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Thread: Subspaces and bases

  1. #1
    Feb 2013

    Question Subspaces and bases

    S={(1,-1,-4), (3,2,3)}

    T= {(x,y,3y-x) : x,y e R}

    (a) Show that S C T, and write down a a vector in IR3 that does not belong to T

    (b) Show that T is a subspace of IR3.

    (c) Show that S is a basis for T. Write down the dimension of T, and describe T geometrically.

    HELP..... my head is completely messed with this one!!!
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  2. #2
    MHF Contributor

    Mar 2011

    Re: Subspaces and bases

    to show (a) we need to find an x and y such that:

    1) (x,y,3y-x) = (1,-1,-4)

    2) (x,y,3y-x) = (3,2,3)

    it's pretty obvious that for (1) we have to take x = 1, y = -1, so all we have to do is verify that 3(-1) - 1 = -4.

    similarly for (2), we must have x = 3, y = 2, so it boils down to verifying that 3(2) - 3 = 3.

    so to find a vector in R3, let's pick x = 1, y = 1. all we have to do is pick a 3rd coordinate which is NOT 3(1) - 1 = 2. so, for example, (1,1,1) will work just fine.

    (b) we have to verify 3 things:

    1) T is closed under vector addition.

    2) T is closed under scalar multiplication.

    3) the 0-vector is in T.

    suppose u = (x,y,3y-x) and v = (x',y',3y'-x') are in T. we need to show that u+v is in T, as well.

    now u+v = (x+x',y+y',(3y-x)+(3y'-x')). so we need to show the 3rd coordinate of u+v, which is (3y-x)+(3y'-x'), is 3 times the second coordinate of u+v minus the first coordinate of u+v. that is, show:

    (3y-x)+(3y'-x') = 3(y+y')-(x+x')....can you do this?

    next suppose c is ANY real number. we need to show that cu is in T. now cu = c(x,y,3y-x) = (cx,cy,c(3y-x)). so the question now is, does:

    c(3y-x) = 3(cy)-cx ?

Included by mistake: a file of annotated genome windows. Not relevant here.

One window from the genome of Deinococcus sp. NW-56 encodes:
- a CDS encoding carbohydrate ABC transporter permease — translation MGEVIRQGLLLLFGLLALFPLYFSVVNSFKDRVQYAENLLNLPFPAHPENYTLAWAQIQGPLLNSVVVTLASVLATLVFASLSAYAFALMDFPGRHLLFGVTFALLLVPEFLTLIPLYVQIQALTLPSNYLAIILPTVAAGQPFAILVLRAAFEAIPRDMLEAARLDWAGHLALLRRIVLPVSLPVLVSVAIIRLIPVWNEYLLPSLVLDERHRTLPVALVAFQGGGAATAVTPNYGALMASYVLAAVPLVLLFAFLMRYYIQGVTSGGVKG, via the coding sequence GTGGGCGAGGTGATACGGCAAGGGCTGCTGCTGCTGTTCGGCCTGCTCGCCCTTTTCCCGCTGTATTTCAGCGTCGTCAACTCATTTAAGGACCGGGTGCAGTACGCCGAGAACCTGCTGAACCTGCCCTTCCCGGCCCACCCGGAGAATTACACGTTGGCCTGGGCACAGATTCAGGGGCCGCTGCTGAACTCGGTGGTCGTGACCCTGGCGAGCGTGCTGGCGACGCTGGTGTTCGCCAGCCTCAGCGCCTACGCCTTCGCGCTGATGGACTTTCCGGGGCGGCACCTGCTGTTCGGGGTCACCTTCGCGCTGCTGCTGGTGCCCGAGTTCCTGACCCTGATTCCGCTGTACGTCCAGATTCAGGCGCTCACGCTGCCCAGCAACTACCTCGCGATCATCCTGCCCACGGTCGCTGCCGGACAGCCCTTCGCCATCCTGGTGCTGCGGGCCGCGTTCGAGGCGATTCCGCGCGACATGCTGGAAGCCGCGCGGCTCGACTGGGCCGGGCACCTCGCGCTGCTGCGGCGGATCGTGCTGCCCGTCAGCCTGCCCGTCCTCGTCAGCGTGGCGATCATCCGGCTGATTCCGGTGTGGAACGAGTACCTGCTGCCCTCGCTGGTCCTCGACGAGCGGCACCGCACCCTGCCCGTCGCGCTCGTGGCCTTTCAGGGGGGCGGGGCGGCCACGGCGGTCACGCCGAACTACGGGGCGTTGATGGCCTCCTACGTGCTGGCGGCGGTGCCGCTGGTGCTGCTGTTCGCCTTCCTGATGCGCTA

finally, is (0,0,0) in T? that is: does 3(0) - 0 = 0?

    (c) we have to do TWO things to show S is a basis for T:

    1) we need to show S is a linearly independent set. this means that if:

    a(1,-1,-4) + b(3,2,3) = (0,0,0) the only possible choice for a and b is a = b = 0.

    now a(1,-1,-4) + b(3,2,3) = (a,-a,-4a) + (3b,2b,3b) = (a+3b,2b-a,3b-4a). if this equals (0,0,0), this gives us 3 equations in 2 unknowns:

    a+3b = 0
    2b-a = 0
    3b-4a = 0

    if we add equations 1 and 2 together, we get:

    5b = 0, which means b = 0. substituting b = 0 in any of the original 3 equations quickly gives a = 0, so we see that indeed this is the only possibility. so S is linearly independent.

    2) we need to show S SPANS T. that is, given ANY member u of T, we must be able to find a and b such that:

    a(1,-1,-4) + b(3,2,3) = u.

    recall a typical element u of T is u = (x,y,3y-x). so if:

    a(1,-1,-4) + b(3,2,3) = (x,y,3y-x) then:

    (a+3b,2b-a,3b-4a) = (x,y,3y-x). in this equation, "x" and "y" are constants, and we are solving for "a" and "b". again we have 3 equations:

    a+3b = x
    2b-a = y
    3b-4a = 3y-x

    again, if we add the first two equations we obtain: 5b = x+y, thus b = (x+y)/5. substituting this value for b in the first equation gives:

    a + 3(x+y)/5 = x

    a = [5x - 3(x+y)]/5 = (2x-3y)/5

    now, to verify this is a consistent solution, we could check all three equations with these values, but it is simpler just to verify that:

    [(2x-3y)/5](1,-1,-4) + [(x+y)/5](3,2,3) = (1/5)(2x-3y,3y-2x,12y-8x) + (1/5)(3x+3y,2x+2y,3x+3y) = (1/5)(5x,5y,15y-5x) = (x,y,3y-x), as desired. so S spans T.

    the dimension of a subspace is the number of elements in ANY basis. so S is a linearly independent spanning set for T, it IS a basis. since S has 2 elements, the dimension of T is 2. geometrically, a linear subspace of dimension 2 of R3 is called a plane, in this case, the plane determined by the 3 points:

    (1,-1,-4),(3,2,3) and (0,0,0).
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